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Intermittent Fasting 101

by | May 1, 2020 | FAST FACTS, FAST START | 0 comments

While there are several different types of intermittent fasts, one of the more popular approaches to IF is known as the 5:2 diet in which individuals significantly cuts back their calorie intake to no more than 500-600 calories a day, twice a week, on non-consecutive days. For the other 5 days of the week, it’s eating as usual. Other IF diets include complete fasts during which no food is consumed for a specific length of time (commonly 16-24 hours), also twice per week.

No matter which specific IF plan is followed, the results can be impressive for those seeking to optimize their health, lose weight, and lower their body fat percentage. Here are some of the most common benefits of periodically implementing an IF plan into your diet…

IF Can be a Highly Potent Tool for Weight Loss

Losing excess weight is the primary reason people consider some type of IF plan(1). By reducing the number of meals consumed, IF frequently leads to an automatic reduction in calorie intake, resulting in greater weight loss.

Another way IF facilitates weight loss is by eliciting a change in hormone levels. Due to hormonal changes, short-term fasting may significantly increase your resting metabolic rate(2). In addition, the changes in hormone levels allow for stored body fat to be more accessible for needed energy when food is not available.

By taking in fewer calories and burning more calories, IF delivers the ultimate, one-two weight loss punch by adjusting both sides of the calorie equation.

Scientific studies continue to support the efficacy of IF for the purpose of greater weight loss. In one study, IF proved to be a highly effective component in the reduction of body fat and body weight for obese women. The study also supported the added benefit of IF lowering the risk of coronary heart disease among this same population.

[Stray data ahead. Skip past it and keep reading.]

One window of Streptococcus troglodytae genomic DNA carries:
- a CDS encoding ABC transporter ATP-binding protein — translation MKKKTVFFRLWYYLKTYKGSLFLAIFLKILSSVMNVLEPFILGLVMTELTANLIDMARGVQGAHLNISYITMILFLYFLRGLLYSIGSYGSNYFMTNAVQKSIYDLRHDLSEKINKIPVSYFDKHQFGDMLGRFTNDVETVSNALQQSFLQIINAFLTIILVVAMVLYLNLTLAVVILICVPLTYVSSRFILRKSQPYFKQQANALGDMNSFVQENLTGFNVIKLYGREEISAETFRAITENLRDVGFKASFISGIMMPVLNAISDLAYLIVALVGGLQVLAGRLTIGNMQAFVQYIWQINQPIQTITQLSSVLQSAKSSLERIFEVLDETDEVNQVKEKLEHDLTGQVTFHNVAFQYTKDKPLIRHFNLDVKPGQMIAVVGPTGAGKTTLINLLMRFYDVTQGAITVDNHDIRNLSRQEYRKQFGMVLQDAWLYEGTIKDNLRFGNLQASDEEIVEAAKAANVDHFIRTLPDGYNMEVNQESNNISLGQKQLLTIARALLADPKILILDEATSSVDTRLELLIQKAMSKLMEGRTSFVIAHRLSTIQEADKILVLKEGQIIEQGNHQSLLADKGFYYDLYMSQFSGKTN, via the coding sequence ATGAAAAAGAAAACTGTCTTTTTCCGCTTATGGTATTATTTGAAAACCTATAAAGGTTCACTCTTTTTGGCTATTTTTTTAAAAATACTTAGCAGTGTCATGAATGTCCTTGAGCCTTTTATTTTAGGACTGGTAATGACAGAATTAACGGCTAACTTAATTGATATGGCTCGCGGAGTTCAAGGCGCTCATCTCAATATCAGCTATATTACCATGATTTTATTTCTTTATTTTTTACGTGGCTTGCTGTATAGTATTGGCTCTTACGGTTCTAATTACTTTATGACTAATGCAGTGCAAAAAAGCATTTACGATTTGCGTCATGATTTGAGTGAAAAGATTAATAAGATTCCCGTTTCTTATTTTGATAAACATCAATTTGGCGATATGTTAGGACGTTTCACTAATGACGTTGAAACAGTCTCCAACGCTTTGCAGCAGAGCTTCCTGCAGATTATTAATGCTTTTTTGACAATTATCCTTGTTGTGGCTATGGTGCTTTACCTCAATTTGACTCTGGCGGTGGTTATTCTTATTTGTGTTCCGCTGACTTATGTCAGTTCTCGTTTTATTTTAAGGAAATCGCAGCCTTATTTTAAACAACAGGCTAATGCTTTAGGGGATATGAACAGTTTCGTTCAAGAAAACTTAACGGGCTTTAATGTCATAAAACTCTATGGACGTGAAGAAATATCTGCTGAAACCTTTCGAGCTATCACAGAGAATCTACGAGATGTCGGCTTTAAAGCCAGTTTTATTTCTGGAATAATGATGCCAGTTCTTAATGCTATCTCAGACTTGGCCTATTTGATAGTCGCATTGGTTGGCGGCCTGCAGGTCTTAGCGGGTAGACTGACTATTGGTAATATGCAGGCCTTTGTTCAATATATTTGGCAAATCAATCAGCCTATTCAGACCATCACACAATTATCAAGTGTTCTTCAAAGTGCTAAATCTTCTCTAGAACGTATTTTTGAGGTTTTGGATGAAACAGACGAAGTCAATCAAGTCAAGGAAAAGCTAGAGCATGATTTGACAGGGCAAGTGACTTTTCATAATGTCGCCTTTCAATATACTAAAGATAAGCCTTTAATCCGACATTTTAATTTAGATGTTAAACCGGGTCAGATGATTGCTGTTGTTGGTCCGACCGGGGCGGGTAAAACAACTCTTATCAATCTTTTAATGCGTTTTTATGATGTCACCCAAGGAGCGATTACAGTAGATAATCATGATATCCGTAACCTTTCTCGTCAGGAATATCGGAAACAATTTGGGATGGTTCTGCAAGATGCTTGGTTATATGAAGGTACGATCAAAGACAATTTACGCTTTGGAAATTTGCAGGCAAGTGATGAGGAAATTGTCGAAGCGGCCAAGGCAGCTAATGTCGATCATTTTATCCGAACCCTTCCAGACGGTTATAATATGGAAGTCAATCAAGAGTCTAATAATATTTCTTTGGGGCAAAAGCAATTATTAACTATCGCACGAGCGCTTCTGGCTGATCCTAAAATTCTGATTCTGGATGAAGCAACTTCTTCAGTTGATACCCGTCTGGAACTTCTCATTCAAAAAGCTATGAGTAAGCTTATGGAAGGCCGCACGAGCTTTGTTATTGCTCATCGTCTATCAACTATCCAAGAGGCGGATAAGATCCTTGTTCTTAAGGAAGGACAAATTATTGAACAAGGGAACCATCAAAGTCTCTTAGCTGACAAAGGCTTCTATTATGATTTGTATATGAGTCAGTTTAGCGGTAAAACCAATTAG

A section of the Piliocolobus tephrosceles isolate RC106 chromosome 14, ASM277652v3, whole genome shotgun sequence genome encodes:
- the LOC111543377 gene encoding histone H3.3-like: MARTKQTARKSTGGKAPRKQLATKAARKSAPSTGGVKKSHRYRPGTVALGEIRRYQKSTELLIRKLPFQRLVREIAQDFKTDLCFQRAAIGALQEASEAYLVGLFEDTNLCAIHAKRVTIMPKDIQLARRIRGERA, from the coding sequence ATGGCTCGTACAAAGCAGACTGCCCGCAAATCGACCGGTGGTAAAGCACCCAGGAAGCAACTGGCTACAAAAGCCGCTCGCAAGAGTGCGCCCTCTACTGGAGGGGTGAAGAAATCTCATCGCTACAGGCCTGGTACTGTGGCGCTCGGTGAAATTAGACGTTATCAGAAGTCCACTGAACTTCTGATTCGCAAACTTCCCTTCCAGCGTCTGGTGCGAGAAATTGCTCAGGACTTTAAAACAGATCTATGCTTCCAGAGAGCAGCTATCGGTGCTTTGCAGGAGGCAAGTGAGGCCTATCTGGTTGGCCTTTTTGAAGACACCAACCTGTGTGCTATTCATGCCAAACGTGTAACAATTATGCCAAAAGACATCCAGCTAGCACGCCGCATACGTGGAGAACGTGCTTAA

In another study of the effects of IF on body composition, the restricted eating approach demonstrated impressive weight loss results over 12 to 24 weeks(4). Here, participants were able to reduce body weight by 3% to 9% during this time period. Compared to a majority of weight loss studies, these numbers demonstrate significantly greater results.

These successful weight loss results were achieved both by limiting meals during the week and by avoiding binging or taking in excess calories during eating periods. It’s a simple formula, but one that must be strictly adhered to for optimal weight loss and fat loss results.

Additional Health Benefits of IF

When implemented correctly, IF can be a powerful and effective tool for losing weight and body fat. Moreover, there are additional health advantages when it comes to this eating approach. In studies performed on animals and humans, IF boosted body and brain functioning and increased longevity.

For instance, inflammation – a primary cause of various chronic diseases – can be significantly reduced by following an IF eating plan(5,6).

IF has also been shown to help prevent certain types of cancer, and it plays a significant role in delaying or holding back tumor growth. According to several studies(7), findings suggest that multiple cycles of fasting are effective in delaying the progression of different types of tumors and could potentially replace or augment the efficacy of certain chemotherapy drugs in the treatment of various cancers.

Heart health is another area where IF has proven to be beneficial in reducing the major risk factors of heart disease – LDL cholesterol, blood sugar, inflammation, and insulin resistance(3,8).

Supporting a sharp mind is just as important as a sound body, and here again IF has demonstrated positive effects on brain health. IF can increase a brain hormone called BDNF and can contribute to the development of newly generated neural cells; in turn, the chances of neurodegenerative disorders are reduced. IF appears to lead to greater brain functioning and less likelihood of suffering from dementia or Alzheimer’s disease(9,10).

The health outcomes of IF also translate to anti-aging benefits and greater longevity. According to several key studies performed on mice and rats, IF was shown to lengthen the lifespan of the rodents by as much as 83%(11).